As the coronavirus pandemic spreads through Maine, central Maine municipalities have taken many measures to reduce the number of people coming into contact with each other.
While many forms of municipal business can be done online, what about things that can’t? For example, there is no way to virtually dispose of trash.
So, towns and cities are doing the best they can to avoid one public health issue as they deal with another by implementing measures to keep people away from one another.
At Augusta’s Hatch Hill landfill, which takes rubbish and other materials from city residents as well as from several surrounding towns, the city is hoping to entice people to make fewer trips with more garbage by instituting a flat fee for residents using the facility. The cost is $10 per trip per car and $15 per trip for pickup trucks or cars with trailers — whether people bring one bag or a full vehicle load.
Jon Chalmers, solid waste director for the city of Augusta, said the idea is to encourage residents to hold onto their rubbish longer until they have multiple bags, thus reducing the amount of contact between the public and employees who work at Hatch Hill’s scale house. The scale house workers usually have to interact with anyone coming into the facility, to find out what and how much materials they’re bringing in and to collect payment.
About 150 people a day come to use the facility.
Large and commercial loads will still be weighed on the scales and charged by the pound, as has been the practice in the past.
Hatch Hill is also taking credit or debit cards only — no cash — to also limit contact between the public and employees. It also has altered its operating days, and is only open from 8 a.m. to 4 p.m. Monday through Friday.
Single-sort recycling bins formerly at Hatch Hill and the Public Works Department are closed to the public, also in response to concerns use of them could increase exposure of employees and the public to the virus. Residents may still take scrap iron and wood debris to Hatch Hill to be recycled, Chalmers said.
Chalmers said the changes will likely be in effect until further notice, depending on developments with the spread of the coronavirus. He said taking precautions to limit contact, especially at the facility’s scale house, will help allow the facility to continue to be able to function.
“It’s an essential service, for businesses, for residents, it’d be a public health concern if we weren’t open, a lot of trash would build up in residences, and commercial accounts,” Chalmers said.
There have been no changes to Augusta’s curbside residential rubbish collection due to coronavirus.
Monmouth resident Ginger Jordan-Hillier said keeping municipal landfills and transfer stations open, at least for reduced hours, during a crisis is a public health issue.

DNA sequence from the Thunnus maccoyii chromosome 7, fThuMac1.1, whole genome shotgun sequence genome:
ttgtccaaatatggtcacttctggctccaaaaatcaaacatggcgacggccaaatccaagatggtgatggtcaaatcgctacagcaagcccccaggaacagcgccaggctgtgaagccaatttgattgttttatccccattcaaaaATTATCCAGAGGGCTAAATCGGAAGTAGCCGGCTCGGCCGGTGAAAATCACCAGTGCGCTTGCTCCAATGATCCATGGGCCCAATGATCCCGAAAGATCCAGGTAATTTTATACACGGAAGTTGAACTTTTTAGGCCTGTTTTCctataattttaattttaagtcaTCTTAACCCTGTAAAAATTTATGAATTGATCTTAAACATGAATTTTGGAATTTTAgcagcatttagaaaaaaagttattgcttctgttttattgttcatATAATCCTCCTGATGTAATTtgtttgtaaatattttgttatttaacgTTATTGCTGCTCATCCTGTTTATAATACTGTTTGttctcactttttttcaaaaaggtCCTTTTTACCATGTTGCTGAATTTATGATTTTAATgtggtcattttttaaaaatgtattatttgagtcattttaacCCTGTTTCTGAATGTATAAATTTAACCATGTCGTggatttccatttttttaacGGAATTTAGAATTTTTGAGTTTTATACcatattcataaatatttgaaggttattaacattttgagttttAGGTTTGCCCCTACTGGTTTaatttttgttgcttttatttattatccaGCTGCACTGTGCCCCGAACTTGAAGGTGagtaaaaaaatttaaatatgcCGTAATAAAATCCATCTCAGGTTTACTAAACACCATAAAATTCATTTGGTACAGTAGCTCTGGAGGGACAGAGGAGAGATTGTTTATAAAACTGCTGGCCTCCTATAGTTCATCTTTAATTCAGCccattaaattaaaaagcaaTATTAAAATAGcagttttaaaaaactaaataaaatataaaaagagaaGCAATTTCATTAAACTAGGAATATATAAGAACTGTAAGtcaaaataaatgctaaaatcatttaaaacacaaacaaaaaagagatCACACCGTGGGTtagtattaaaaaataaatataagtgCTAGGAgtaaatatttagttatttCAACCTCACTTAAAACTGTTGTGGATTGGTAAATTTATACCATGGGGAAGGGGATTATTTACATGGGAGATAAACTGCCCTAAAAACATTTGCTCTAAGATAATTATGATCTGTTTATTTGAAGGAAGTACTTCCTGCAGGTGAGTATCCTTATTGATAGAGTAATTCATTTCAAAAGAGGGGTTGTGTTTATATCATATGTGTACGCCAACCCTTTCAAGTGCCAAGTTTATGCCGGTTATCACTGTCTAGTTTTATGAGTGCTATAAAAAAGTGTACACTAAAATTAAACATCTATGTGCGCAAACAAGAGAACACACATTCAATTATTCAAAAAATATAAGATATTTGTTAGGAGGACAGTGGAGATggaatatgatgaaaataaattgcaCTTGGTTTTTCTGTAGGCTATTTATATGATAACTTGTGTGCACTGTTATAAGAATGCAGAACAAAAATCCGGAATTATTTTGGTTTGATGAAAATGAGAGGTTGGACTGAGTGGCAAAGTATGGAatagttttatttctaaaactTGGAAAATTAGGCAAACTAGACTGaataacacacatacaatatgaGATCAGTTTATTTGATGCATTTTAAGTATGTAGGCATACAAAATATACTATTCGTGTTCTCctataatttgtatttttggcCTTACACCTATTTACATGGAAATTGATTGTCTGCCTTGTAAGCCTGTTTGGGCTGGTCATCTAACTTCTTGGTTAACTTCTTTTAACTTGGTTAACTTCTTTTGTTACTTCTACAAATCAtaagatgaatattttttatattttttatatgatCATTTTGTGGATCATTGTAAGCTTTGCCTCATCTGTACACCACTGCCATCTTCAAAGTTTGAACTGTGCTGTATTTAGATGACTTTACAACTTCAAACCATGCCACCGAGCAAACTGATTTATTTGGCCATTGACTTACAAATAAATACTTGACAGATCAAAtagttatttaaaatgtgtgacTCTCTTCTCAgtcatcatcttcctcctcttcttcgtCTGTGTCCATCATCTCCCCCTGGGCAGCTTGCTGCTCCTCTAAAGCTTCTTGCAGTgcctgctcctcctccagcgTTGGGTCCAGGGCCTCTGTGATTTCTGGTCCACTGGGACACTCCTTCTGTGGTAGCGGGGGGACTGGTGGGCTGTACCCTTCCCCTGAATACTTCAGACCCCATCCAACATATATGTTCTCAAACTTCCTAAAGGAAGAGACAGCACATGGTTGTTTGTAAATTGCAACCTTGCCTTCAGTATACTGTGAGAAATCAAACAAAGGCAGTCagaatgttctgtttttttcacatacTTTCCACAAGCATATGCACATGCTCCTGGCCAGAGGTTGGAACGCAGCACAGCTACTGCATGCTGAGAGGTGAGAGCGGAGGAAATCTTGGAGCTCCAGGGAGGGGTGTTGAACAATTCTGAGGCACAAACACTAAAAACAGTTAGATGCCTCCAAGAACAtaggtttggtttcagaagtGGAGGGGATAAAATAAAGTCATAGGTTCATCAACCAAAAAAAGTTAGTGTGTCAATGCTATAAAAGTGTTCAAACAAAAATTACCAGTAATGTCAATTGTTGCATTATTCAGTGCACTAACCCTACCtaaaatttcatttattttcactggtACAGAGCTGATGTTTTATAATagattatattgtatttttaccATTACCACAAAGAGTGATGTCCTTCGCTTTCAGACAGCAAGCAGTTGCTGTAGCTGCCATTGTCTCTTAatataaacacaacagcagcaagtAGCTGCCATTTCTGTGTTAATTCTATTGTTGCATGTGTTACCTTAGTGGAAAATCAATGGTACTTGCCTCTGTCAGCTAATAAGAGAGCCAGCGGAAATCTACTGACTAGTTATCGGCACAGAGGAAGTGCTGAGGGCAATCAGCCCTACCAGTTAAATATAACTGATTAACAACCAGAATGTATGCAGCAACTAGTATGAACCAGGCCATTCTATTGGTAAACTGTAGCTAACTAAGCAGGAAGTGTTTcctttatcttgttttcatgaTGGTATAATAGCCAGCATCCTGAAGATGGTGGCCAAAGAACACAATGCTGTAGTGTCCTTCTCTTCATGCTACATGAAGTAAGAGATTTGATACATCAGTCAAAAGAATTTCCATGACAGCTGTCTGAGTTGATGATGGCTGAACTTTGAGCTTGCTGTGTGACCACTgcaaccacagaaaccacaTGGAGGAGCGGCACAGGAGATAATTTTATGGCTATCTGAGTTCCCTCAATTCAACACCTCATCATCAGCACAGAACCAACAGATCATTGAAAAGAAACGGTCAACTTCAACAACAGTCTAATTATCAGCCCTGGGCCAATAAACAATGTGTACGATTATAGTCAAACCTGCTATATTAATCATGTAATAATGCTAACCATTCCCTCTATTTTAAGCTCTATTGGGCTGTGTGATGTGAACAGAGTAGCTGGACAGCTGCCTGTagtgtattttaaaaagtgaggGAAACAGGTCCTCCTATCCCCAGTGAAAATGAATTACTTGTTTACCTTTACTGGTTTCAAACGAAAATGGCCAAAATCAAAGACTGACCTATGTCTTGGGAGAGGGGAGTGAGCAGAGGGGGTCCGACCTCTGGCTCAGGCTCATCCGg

She said if transfer stations or landfills close due to an emergency or disaster, people may allow trash to build up at their homes. Jordan-Hillier gave examples of diapers, paper towels and cleaning materials that may be contaminated from cleaning for the virus, or waste that might attract rats and even contribute to the spread of disease. And, she said, some people may dump their trash on the side of the road.
“I think it’s a basic sanitation issue,” Jordan-Hillier said. “If you’ve got waste piling up you can get horrible diseases, have rats running around, diapers piling up, we don’t want to go there.”
She said she understands that such facilities may reduce their hours, and is fine with that, as long as they don’t close. She emphasized that keeping waste facilities open should be part of emergency planning.
Readfield Town Manager Eric Dyer said the town’s transfer station is remaining open with full staff, but the amount of vehicles permitted in the station’s stalls has been reduced to three. The station has five stalls, he said, but as many as seven vehicles have been known to gather at the station on busy days.
By using three stalls, Dyer said, cars will have one stall between them, giving more than 10 feet of space, appropriate for social distancing.
He also said some items should not be recycled during the outbreak.
‘We do not want tissues, paper towels, latex gloves; none of that belongs in the recycling,” Dyer said. “That should all go into household waste. Some towns have been stopping recycling programs because of that stuff.”
Dyer said the town is only collecting cash from the transfer station once a day and it is being left untouched for a couple days after collection before being deposited into a bank.
Dresden Administrative Assistant Michael Henderson said the town’s trash and recycling center is still open, but staff has been reduced from three employees to two. He said the town does not want people hoarding their trash during the outbreak.
“We’re asking that (town employees) keep their distance from the public while they’re there,” he said. “We’re asking the public not to go themselves if they’re showing any symptoms.”
West Gardiner’s transfer station remains open, but the Swap Shop and recycling building are both closed. Meanwhile, Richmond has closed its transfer station through April 8, while Pittston has closed its recycling center until further notice.
Kennebec Journal reporter Jessica Lowell contributed to this report.